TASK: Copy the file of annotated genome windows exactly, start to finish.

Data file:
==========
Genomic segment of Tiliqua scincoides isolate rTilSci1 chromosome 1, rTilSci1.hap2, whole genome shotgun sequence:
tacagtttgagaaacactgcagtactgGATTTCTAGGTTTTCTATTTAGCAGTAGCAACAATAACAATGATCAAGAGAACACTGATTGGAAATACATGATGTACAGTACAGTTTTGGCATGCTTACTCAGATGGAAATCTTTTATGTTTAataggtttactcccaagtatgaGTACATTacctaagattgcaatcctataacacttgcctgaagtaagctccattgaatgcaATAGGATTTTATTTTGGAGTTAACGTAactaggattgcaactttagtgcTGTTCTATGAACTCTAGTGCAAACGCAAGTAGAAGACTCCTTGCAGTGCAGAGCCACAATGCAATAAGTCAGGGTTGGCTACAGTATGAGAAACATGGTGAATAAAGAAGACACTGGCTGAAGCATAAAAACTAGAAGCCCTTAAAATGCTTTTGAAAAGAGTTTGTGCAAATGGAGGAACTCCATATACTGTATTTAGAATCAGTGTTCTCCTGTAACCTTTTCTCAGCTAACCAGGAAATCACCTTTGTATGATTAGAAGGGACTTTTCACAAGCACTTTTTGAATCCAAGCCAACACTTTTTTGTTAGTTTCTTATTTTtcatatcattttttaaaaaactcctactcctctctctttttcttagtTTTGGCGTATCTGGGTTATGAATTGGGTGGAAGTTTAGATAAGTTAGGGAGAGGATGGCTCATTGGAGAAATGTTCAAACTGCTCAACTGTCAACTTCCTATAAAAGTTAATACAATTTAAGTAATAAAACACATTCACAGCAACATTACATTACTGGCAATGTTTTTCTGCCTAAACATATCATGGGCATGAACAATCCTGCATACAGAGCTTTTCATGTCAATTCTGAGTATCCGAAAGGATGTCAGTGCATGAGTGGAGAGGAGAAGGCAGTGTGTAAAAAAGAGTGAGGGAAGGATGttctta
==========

Genomic segment of Tiliqua scincoides isolate rTilSci1 chromosome 1, rTilSci1.hap2, whole genome shotgun sequence:
tacagtttgagaaacactgcagtactgGATTTCTAGGTTTTCTATTTAGCAGTAGCAACAATAACAATGATCAAGAGAACACTGATTGGAAATACATGATGTACAGTACAGTTTTGGCATGCTTACTCAGATGGAAATCTTTTATGTTTAataggtttactcccaagtatgaGTACATTacctaagattgcaatcctataacacttgcctgaagtaagctccattgaatgcaATAGGATTTTATTTTGGAGTTAACGTAactaggattgcaactttagtgcTGTTCTATGAACTCTAGTGCAAACGCAAGTAGAAGACTCCTTGCAGTGCAGAGCCACAATGCAATAAGTCAGGGTTGGCTACAGTATGAGAAACATGGTGAATAAAGAAGACACTGGCTGAAGCATAAAAACTAGAAGCCCTTAAAATGCTTTTGAAAAGAGTTTGTGCAAATGGAGGAACTCCATATACTGTATTTAGAATCAGTGTTCTCCTGTAACCTTTTCTCAGCTAACCAGGAAATCACCTTTGTATGATTAGAAGGGACTTTTCACAAGCACTTTTTGAATCCAAGCCAACACTTTTTTGTTAGTTTCTTATTTTtcatatcattttttaaaaaactcctactcctctctctttttcttagtTTTGGCGTATCTGGGTTATGAATTGGGTGGAAGTTTAGATAAGTTAGGGAGAGGATGGCTCATTGGAGAAATGTTCAAACTGCTCAACTGTCAACTTCCTATAAAAGTTAATACAATTTAAGTAATAAAACACATTCACAGCAACATTACATTACTGGCAATGTTTTTCTGCCTAAACATATCATGGGCATGAACAATCCTGCATACAGAGCTTTTCATGTCAATTCTGAGTATCCGAAAGGATGTCAGTGCATGAGTGGAGAGGAGAAGGCAGTGTGTAAAAAAGAGTGAGGGAAGGATGttctta